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Hand holding a ring of cards with "VOCAB" written on the front of the first card

Expanded Vocabulary Knowledge

Without grammar, very little can be conveyed; without vocabulary nothing can be conveyed. ~ David A. Wilkins

As you might have experienced in your classroom, students who read more typically have more expansive vocabularies than other students (Cunningham & Stanovich, 2001). But, it’s not just the number of words that matters. Students need to know different kinds of words, ranging from the most common everyday terms to those that are more unusual and academic, as well as the connections between words in order for their vocabulary knowledge to grow exponentially. Along with getting students reading outside of school, how can you help expand their vocabulary knowledge?

Types of Vocabulary Instruction

A number of researchers (Biemiller, 2010; Beck and McKeown, 2007; Hiebert, 2005) have offered guidelines to choosing words to teach, but how do you interest students in discussing and using specific words? Let’s consider two complementary approaches to building students’ vocabulary knowledge and their curiosity about words: word-specific vocabulary instruction and generative-vocabulary instruction. Historically, we have focused more on word-specific vocabulary instruction but students need a combination of the two for their vocabulary knowledge to really soar.

Word-specific Vocabulary

A word-specific vocabulary approach focuses on teaching targeted words and strategies for independent word learning. Many of these strategies, such as Semantic Maps and the Frayer Model, may be familiar to you. 

Generative Vocabulary

Deciphering words is a powerful skill. A generative-vocabulary approach incorporates morphemic analysis into its vocabulary focus. By doing so, students learn meaningful parts of words that helps them navigate the relationships between new and known words. Once students know meaningful parts of words, they are able to unlock the meaning of thousands of words in English. This is particularly helpful for our English Language Learners and students reading below grade level.

Semantic Feature Analysis


Semantic Feature Analysis

The Semantic Feature Analysis strategy engages students in reading assignments by asking them to relate selected vocabulary to key features of the text. This technique uses a matrix to help students discover how one set of things is related to one another.

Example of how to define a parabola using a Frayer Model graphic organizer

Comprehension Vocabulary

Frayer Model

The Frayer Model is a simple approach to building students’ vocabulary and conceptual knowledge. It can be used across content areas/disciplines, builds students’ critical thinking skills, and can expand their word knowledge.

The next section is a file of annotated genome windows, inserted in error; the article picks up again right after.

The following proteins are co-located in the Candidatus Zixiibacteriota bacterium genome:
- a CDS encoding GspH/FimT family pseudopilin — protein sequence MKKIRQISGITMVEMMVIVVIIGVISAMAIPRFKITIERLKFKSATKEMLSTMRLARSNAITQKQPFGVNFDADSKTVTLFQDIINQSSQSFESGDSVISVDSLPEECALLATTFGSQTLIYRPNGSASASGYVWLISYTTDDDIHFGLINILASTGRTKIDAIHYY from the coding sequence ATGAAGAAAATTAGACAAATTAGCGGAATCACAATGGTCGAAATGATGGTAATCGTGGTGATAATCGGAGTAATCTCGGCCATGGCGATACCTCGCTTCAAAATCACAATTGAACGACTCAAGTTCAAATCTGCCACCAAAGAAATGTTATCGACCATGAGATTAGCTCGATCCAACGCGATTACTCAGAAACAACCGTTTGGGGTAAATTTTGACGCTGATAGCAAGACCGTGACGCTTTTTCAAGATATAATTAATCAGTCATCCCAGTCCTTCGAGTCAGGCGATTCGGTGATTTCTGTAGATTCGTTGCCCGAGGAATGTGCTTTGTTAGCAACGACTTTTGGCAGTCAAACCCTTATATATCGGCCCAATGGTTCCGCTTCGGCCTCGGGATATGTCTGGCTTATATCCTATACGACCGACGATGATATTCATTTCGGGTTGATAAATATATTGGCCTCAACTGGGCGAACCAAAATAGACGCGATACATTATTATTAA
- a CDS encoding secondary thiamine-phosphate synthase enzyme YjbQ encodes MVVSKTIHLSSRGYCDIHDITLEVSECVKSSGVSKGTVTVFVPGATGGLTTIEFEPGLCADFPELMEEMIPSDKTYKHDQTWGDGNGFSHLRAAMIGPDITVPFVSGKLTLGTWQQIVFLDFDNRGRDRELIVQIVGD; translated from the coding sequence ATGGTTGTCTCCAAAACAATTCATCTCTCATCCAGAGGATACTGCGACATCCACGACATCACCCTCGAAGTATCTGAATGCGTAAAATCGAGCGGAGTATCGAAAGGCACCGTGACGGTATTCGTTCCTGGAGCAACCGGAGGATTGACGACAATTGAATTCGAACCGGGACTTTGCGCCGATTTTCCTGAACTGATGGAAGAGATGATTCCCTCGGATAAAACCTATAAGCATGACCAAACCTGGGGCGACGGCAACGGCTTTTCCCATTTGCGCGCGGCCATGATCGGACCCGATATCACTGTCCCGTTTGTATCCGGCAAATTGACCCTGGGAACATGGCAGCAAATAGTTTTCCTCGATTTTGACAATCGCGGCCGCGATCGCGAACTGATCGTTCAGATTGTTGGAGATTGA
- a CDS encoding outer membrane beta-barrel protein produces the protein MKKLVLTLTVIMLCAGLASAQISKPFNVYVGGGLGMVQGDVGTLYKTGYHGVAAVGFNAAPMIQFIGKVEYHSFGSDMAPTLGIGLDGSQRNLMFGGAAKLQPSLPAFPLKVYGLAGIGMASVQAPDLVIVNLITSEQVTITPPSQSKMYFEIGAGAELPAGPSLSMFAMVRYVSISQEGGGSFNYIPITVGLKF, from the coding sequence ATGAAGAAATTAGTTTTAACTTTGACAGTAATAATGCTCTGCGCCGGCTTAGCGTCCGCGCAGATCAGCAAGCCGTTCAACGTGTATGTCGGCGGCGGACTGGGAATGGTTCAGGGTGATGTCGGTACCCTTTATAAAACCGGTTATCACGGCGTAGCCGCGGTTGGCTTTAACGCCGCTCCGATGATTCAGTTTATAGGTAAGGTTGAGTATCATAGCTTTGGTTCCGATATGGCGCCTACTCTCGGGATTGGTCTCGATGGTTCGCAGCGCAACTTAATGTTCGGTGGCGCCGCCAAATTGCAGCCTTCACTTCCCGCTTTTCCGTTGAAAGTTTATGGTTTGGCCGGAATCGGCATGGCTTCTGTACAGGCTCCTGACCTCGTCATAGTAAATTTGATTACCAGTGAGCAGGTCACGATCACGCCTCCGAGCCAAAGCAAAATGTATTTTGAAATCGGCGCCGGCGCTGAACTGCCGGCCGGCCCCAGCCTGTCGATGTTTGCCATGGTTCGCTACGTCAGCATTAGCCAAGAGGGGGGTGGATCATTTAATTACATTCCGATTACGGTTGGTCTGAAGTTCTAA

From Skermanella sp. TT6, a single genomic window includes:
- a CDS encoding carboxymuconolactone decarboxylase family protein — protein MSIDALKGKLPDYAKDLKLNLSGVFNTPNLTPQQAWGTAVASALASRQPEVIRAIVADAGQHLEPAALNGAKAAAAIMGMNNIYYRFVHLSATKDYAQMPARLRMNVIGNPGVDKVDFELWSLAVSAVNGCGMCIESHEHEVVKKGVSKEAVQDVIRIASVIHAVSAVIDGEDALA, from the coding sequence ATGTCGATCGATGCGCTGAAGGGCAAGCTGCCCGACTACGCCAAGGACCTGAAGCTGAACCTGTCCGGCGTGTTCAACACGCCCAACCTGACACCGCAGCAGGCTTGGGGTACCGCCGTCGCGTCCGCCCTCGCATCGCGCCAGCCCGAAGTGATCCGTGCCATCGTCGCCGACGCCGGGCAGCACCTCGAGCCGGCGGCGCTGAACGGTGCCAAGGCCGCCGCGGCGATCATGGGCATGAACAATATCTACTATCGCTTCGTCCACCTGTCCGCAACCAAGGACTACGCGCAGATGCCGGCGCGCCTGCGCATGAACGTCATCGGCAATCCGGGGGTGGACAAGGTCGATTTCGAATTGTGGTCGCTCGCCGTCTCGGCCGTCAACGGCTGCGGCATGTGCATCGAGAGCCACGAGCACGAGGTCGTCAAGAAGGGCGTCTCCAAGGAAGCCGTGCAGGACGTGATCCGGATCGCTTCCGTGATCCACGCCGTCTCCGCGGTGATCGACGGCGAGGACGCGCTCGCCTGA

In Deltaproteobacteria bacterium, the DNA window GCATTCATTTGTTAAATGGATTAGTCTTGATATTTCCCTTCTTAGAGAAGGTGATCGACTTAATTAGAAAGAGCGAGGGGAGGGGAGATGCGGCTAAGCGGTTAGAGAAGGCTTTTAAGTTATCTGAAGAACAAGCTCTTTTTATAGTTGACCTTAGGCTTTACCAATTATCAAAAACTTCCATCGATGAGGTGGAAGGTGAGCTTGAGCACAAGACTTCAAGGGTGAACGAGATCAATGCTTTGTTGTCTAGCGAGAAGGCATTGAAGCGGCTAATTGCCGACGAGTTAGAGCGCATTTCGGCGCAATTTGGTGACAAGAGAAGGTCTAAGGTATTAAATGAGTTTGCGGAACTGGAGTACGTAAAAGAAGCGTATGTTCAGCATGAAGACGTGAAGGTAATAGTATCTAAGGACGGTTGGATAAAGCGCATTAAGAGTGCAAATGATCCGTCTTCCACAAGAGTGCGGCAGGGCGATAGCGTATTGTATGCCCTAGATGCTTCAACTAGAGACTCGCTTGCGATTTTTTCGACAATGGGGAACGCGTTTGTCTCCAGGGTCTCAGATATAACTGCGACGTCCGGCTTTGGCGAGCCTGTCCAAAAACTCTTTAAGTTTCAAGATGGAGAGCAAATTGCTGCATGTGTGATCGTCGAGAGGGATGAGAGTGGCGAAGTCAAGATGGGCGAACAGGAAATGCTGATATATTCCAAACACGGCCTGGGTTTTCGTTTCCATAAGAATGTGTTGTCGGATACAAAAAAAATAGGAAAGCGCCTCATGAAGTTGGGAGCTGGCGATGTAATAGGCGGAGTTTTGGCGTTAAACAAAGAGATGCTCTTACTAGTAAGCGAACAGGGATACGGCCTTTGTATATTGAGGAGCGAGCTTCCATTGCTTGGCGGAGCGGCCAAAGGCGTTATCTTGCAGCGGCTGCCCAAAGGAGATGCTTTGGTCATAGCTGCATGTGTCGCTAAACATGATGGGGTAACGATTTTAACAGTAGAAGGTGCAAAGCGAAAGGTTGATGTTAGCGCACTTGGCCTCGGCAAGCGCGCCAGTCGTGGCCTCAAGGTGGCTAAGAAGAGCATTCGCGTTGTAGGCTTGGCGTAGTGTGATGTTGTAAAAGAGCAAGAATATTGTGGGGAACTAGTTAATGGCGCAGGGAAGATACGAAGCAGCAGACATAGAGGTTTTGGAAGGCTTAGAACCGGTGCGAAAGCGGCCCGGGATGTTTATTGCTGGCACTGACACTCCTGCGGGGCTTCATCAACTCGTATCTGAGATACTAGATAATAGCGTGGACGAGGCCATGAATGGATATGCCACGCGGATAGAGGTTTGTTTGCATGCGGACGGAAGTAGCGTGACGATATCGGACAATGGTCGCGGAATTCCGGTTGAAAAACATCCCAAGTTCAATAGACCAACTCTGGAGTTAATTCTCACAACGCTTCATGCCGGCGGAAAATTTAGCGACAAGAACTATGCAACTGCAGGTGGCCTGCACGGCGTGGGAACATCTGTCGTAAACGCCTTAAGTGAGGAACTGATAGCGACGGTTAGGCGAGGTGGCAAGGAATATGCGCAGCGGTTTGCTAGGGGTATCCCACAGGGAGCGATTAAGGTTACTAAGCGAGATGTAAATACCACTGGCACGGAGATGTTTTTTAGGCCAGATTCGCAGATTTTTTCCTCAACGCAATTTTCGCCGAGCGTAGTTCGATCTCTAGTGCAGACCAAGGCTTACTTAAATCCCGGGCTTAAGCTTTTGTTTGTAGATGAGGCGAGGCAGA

Key Instructional Ideas

  • Make vocabulary study a regular piece of your instructional cycle. While vocabulary instruction is a regular part of the curriculum in most elementary schools, it tends to tail off in the upper grades even though the amount of vocabulary facing adolescent learners sharply increases. Students continue to need help building their word knowledge throughout middle and high school. Keep it short and sweet to ensure student engagement does not fall off. Ten to 15 minutes of your class time is more than enough to discuss meanings and make connections between concepts and words.

  • Teach more by teaching less. You may be tempted to assign long word lists to students, but stop yourself! You can have a greater impact on vocabulary by giving students repeated exposures and connections to 5-10 useful new words every week, rather than by drilling them on 20 or more words at a time (most of which will be forgotten fairly quickly).

  • Teach synonyms, antonyms, and alternate meanings of words. Students will have more success learning and remembering words if they study them along with clusters of related terms. Make sure to point out the nuances of English that make it a challenging language to master, such as words that mean different things in different contexts (e.g, the use of the term reaction in chemistry and its use in everyday conversation)

  • Model what to do when students come across new words. How do you figure out new words? Students benefit from teacher-think-alouds where they can see you model how to think through your use of word-learning strategies with an unfamiliar word.  

Schoolwide vocabulary program

What would it look like to explicitly support vocabulary instruction across all subject areas? Let’s listen to middle school principal Caroline Bloxom describe a schoolwide vocabulary program used across content areas in her school.

Related resources

Blog: Shanahan on Literacy

Vocabulary Teaching

Vocabulary learning is incremental and there are more words that kids need to learn than we can teach. Kids need lots of opportunities to confront words in their reading and listening.


Developing “Student-Owned” Vocabulary

Students should learn specific vocabulary and academic language to comprehend content text, but they should also become independent in understanding and owning vocabulary. This article offers tips for developing students’ “vocabulary ownership.”

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